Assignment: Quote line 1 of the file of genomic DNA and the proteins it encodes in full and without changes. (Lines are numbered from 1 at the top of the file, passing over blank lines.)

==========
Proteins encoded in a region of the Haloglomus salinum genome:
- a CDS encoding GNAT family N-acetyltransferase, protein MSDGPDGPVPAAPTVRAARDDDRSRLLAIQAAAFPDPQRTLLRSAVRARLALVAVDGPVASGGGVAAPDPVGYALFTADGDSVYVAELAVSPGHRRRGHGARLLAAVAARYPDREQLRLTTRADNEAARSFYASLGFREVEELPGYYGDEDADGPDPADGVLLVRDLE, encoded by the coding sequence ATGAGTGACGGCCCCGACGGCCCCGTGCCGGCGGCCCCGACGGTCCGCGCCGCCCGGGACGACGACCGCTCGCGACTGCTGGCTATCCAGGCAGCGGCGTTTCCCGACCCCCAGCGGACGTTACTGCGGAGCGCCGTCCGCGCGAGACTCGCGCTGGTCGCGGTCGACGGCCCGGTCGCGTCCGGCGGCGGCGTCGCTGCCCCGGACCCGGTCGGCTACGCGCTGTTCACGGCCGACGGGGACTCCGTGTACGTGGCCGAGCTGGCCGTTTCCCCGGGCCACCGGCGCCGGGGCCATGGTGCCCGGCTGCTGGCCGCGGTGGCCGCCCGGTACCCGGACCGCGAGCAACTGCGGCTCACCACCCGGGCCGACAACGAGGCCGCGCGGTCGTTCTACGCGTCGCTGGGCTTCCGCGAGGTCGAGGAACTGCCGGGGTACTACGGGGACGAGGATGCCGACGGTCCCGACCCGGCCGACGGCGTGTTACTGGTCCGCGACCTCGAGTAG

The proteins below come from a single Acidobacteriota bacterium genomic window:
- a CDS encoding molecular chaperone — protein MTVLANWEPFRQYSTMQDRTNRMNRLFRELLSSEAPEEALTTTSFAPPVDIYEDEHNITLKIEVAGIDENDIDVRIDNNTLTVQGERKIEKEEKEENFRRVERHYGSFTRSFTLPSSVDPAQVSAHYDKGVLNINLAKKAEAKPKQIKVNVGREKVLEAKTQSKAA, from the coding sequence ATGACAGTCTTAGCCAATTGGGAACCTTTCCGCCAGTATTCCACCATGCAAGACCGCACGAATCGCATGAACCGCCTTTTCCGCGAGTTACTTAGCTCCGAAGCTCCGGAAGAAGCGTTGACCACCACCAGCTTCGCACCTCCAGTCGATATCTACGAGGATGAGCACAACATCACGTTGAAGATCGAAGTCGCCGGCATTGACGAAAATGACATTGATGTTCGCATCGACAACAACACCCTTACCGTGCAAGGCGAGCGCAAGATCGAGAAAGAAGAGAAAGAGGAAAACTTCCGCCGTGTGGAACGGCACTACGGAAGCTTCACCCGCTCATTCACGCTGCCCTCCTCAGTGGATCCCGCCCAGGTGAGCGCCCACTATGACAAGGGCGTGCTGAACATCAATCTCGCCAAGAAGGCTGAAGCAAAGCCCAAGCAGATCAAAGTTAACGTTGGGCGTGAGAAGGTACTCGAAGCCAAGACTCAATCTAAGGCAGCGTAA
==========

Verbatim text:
Proteins encoded in a region of the Haloglomus salinum genome: